Wife of suspect in Long Island serial killings living ‘nightmare,’ battling cancer, her lawyer says

NEW YORK (AP) — The wife of Rex Heuermann, the man charged with killing at least three women and burying their bodies on a remote coastal highway, is living in a “waking surreal nightmare,” her attorney said Friday, struggling to pay for cancer treatment while living in a house trashed by investigators.At a news conference on Long Island, attorneys for Heuermann’s estranged wife, Asa Ellerup, and his two adult children complained police left the home in shambles while searching for possible evidence.“Their valuables were shattered, their places were destroyed, the places they laid their heads no longer exists,” said Vess Mitev, an attorney who is also representing Heuermann’s 26-year-old daughter, Victoria, and 34-year-old stepson, Christopher Sheridan.

“They’re going through a horrific emotional time that none of us can imagine.”Suffolk County District Attorney Ray Tierney has said police followed standard procedure during their 12-day search of the house.Ellerup is scrambling to find a way to pay for her skin and breast cancer treatment once her medical insurance, which is tied to her husband’s employment, runs out later this year, her lawyers said.

Ellerup filed for divorce last month.The family has raised more than $40,000 through a GoFundMe started by Melissa Moore, the daughter of serial killer Keith Hunter Jesperson, known as the “Happy Face Killer.”That crowd-funding campaign drew complaints from John Ray, an attorney for Shannan Gilbert, a woman found dead in a coastal marsh on the same barrier island as the women Heurmann is accused of killing.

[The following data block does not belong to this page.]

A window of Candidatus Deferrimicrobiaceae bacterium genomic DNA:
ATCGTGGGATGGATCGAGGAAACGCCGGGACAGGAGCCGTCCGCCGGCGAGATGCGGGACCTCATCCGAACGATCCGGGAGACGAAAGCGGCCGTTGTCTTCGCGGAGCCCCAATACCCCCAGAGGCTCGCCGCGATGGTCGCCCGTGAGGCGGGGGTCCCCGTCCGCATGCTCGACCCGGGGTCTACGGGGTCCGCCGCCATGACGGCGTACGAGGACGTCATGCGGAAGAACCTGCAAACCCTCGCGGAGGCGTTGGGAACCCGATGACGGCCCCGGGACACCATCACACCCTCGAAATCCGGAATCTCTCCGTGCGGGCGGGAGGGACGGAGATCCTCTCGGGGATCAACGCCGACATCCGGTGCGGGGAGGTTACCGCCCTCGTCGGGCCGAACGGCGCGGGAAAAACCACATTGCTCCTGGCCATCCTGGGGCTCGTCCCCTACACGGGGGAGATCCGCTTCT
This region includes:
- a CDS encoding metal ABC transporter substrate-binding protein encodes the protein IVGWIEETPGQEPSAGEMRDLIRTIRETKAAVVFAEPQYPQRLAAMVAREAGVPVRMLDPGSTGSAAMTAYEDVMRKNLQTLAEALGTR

He urged the public not to donate to the family.Suffolk Police have concluded that Gilbert drowned accidentally — a finding her family has not accepted, believing she was also killed.Heuermann, 59, was charged last month in the deaths of Melissa Barthelemy, Amber Costello and Megan Waterman.

He is the prime suspect in the death of a fourth woman, Maureen Brainard-Barnes, prosecutors have said.

All four of the women were believed to be engaged in sex work prior to their disappearance.

Heuermann has pleaded not guilty the charges.Bob Macedonio, an attorney for Ellerup, said Heuermann was living a “complete double life,” with his wife and children totally in the dark about his alleged crimes.

The attorneys shared a photo of the Heuermann household on Christmas in 2011, a little over a year after his final victim went missing, showing wrapped gifts sitting under an adorned tree in the family’s living room.Authorities have not reached out to any family members, the lawyers said.

Ellerup has spoken to her husband by phone, but has not visited him.Heuermann is due back in court Sept.


His estranged wife’s lawyers have said they plan on suing law enforcement agencies over the damage to the house.___This story has been corrected to show Gilbert’s first name is spelled Shannan, not Shannon.

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